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Archive for July, 2011

New CVHS principal is trying to accommodate change

At a community meeting regarding the effort to convert Clayton Valley High to a charter last week, teachers Pat Middendorf and Neil McChesney said they’ve often been frustrated by the hoops they have to jump through to make changes on the campus.

The Mt. Diablo school board plans to hold a public hearing regarding the charter petition Aug. 9. If approved, the school would convert to a charter in 2012-13.

In the past, both the school site and the district administration seemed to quash ideas for improvement, Middendorf and McChesney said.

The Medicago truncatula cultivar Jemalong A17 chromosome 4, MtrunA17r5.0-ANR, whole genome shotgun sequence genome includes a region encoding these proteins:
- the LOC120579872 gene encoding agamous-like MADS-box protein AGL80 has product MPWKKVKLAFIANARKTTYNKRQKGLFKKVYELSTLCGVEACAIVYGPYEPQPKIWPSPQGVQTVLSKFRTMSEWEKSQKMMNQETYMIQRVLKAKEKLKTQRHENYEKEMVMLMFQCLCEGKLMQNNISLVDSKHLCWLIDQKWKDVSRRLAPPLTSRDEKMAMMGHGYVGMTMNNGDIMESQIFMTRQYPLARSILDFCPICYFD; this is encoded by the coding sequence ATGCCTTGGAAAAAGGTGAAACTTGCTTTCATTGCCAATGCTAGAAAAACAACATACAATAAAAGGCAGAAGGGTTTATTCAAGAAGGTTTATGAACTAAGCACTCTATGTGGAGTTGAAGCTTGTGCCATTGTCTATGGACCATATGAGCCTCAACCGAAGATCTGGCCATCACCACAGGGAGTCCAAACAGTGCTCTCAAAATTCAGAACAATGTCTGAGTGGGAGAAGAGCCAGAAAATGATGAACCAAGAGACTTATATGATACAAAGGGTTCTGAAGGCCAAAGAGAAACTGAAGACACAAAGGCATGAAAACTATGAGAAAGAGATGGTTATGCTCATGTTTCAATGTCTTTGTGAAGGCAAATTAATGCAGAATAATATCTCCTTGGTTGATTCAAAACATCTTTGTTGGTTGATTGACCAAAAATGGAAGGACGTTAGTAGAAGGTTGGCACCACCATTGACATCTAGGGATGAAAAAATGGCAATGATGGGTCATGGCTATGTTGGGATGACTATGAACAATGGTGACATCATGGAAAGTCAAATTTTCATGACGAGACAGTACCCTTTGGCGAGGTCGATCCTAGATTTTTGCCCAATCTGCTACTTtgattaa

For example, McChesney said it took six months just to get approval from the district to paint a door for a project that students were initially excited about. By the time the permission was granted, enthusiasm had waned a bit.

Recalling a time when lots of fights were breaking out, Middendorf said athletic coaches asked if they could come on campus during the day to mentor students and help keep the peace.

“They were told, ‘No,’ ” Middendorf said, adding that it might break some union rule.

Parent Faculty Club President Alison Bacigalupo said campus beautification was also a headache.

“You cannot believe how difficult it is to plant a petunia on that campus,” she said. “It’s a lot of red tape just to plant a flower.”

Clayton Mayor David Shuey chimed in, saying he had received emails from many parents who were frustrated by not being able to do things at the school.